Publication: Women and Men

by Sophie Hahn and Anne Litwin
Published in Managing in the Age of Change: Essential Skills to Manage Today’s Workforce, Roger A. Ritvo, Anne Litwin, and Lee Butler, editors, Burr Ridge, Illinois: IRWIN Professional Publishing, 1995.



Most everyone would agree with the assertion that boys and girls are socialized differently in America, as they are in most postindustrial or “third wave” societies. Girls and boys, during their formative years, are sent endless socialization messages about how they ought to behave in order to have successful outcomes. The messages differ as functions of the gender of the particular child. One simple example with which most of us have some familiarity is crying in response to frustration by girls and “acting out” behavior in response to frustration by boys. This chapter is a discussion of the manifold ways in which the early socialization of boys and girls is played out in the workplace, at a later stage of development, between men and women. Managers, both men and women, must stay constantly attuned to these gender differences if they are to effectively manage across the gender divide. Anne Litwin and Sophie Hahn suggest that without this sensitivity, women’s success will be impeded, and both men and women will experience unnecessary frustrations. However, given male dominance in many organizations, the woman manager who is not fully aware of how differences based on gender get played out is more likely to suffer than a male manager who is similarly unattuned. While the woman manager may be seen as unprepared, male managers who lack skill in managing this form of diversity may find upper management in supportive collusion with them. This chapter is important because it reveals many of the often reflexive ways that gender differences, and the behaviors associated with them, are enacted in the world of work. Many the issues discussed in this chapter are below the surface and spontaneous, and reflect who we are by virtue of the ways in which our early socialization took place. On this basis, frequent reference to Hahn and Litwin’s piece is worthwhile counsel. Otherwise, the behaviors will be ascribed to what is considered “normal,” and calling attention to them may be seen as “nitpicking”-a most unfair and unfortunate outcome not only for impacted women, but for men as well. Men who fail to “get it” will continue to manage in uninformed ways, leading to continuous turnover of highly talented women in their managerial purview, an unfortunate outcome at the organizational level.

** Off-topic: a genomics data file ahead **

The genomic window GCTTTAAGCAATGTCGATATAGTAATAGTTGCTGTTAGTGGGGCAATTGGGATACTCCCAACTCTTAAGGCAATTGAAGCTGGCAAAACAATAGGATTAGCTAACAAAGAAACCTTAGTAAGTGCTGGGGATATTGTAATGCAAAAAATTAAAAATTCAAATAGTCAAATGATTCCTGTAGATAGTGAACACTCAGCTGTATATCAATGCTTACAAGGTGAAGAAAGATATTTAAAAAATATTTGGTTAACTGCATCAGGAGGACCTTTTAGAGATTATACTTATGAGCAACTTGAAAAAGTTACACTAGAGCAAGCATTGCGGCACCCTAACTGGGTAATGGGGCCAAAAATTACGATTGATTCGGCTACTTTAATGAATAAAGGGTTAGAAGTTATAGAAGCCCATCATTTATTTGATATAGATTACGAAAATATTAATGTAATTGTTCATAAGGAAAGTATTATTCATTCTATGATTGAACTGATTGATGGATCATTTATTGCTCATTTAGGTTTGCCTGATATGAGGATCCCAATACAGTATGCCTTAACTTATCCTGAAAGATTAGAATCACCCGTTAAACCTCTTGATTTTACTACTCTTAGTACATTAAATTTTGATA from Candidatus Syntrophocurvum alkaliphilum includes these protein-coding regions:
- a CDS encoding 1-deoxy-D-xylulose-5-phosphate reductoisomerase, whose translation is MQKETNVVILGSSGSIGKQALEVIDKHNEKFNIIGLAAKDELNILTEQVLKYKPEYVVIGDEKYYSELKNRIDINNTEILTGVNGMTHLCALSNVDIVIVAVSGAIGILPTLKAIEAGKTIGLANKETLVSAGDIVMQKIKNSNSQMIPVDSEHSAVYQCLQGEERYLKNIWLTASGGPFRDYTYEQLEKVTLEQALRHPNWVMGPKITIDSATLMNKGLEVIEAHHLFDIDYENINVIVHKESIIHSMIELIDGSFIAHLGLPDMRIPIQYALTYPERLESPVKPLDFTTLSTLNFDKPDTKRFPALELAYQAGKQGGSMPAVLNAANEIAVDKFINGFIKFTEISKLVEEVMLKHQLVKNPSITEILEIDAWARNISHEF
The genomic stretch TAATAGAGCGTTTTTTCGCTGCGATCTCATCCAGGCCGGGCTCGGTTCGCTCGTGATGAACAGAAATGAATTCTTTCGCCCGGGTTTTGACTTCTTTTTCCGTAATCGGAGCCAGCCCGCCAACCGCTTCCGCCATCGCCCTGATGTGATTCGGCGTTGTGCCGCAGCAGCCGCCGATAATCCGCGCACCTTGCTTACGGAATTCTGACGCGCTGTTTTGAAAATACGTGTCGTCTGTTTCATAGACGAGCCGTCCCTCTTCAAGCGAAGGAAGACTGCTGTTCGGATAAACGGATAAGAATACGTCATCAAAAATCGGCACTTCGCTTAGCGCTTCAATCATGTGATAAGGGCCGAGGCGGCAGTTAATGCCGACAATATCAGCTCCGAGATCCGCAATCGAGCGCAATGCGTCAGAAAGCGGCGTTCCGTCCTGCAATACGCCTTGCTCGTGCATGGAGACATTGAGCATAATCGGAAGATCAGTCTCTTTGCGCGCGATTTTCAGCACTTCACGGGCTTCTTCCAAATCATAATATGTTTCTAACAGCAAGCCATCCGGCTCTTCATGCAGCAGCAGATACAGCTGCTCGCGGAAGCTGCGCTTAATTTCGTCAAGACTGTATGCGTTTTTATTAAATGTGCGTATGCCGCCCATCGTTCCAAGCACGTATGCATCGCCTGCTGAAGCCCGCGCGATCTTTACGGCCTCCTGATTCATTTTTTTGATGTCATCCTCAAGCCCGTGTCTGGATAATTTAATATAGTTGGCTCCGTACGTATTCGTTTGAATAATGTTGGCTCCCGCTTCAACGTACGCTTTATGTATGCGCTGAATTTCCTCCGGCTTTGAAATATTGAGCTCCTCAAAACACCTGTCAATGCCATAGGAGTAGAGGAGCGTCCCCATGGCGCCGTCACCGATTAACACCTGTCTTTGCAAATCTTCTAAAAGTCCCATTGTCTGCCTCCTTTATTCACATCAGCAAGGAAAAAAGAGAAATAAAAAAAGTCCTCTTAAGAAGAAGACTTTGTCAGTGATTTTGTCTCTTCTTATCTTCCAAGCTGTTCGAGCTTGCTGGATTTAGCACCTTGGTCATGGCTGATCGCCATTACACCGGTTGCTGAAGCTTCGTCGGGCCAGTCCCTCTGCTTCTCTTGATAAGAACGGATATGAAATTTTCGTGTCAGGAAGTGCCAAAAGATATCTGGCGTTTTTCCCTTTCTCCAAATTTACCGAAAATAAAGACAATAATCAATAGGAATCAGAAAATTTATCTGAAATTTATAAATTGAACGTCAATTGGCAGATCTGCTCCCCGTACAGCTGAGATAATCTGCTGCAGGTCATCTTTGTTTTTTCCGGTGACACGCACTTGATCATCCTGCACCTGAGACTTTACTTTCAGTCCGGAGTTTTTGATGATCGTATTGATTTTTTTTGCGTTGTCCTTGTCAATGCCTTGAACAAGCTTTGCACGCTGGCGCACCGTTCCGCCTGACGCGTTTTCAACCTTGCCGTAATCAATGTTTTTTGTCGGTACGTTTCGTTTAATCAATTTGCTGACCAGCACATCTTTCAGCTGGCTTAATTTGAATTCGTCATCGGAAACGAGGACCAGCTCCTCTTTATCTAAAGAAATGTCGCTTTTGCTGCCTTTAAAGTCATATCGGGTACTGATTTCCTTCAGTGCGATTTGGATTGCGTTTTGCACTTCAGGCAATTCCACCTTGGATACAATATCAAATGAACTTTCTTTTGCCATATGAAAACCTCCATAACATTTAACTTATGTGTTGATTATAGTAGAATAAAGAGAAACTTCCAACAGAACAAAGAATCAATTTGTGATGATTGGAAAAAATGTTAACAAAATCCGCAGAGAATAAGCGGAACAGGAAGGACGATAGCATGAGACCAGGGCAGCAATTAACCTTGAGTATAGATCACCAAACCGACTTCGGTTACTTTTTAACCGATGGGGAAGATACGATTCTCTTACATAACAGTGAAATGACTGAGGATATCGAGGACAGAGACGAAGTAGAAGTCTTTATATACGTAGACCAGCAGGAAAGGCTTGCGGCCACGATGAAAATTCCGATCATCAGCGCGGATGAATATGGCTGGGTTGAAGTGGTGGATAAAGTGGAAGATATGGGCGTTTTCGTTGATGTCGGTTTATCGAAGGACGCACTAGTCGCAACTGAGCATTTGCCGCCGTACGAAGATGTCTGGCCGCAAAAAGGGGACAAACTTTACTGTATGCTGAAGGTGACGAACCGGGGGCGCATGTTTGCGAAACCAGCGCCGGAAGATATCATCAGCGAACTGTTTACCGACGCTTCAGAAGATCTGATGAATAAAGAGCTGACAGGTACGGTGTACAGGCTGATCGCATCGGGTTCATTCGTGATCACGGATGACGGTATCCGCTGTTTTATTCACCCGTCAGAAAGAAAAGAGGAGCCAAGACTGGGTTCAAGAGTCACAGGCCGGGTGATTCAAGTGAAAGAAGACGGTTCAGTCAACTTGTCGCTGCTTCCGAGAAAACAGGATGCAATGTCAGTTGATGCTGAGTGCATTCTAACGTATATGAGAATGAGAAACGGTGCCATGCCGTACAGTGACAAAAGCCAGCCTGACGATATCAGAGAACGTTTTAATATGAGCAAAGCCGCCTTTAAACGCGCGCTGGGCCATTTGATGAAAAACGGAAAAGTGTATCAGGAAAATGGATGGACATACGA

Be it nature or nurture, by the time most women and men make it to the workplace, their life experiences and expectations have been different in certain gender-based ways. Of course, as human beings, women and men share many of the same experiences and expectations. And as individuals, they are each entirely unique. In each person, all of these experiences and expectations function simultaneously: the group-based differences, the universal human similarities, and the individual attributes and quirks. This makes for a fascinating-and sometimes confusing-human landscape. Whenever women and men interact, gender-based group differences can come into play, at times creating avoidable misunderstandings. These are the innocent communication-, style-, expectation-, and experience-based misunderstandings that arise among women and men interacting in normal, friendly, cordial, and helpful ways, with no ill will intended. Managers need to be especially aware of the potential for such misunderstandings in the work environment, both in their own actions and reactions as well as those of their colleagues and staff toward each other. Without diminishing the importance of the sameness, the uniqueness, or the other group identities of human beings, this chapter focuses on how gender-based differences manifest themselves in the workplace. Throughout the chapter, certain behaviors are labeled “feminine” or “masculine” or are attributed to women or men. These labels and attributions are a shorthand way of describing characteristics more likely to be found among members of one gender or the other, and should not be read as a negation of individual differences.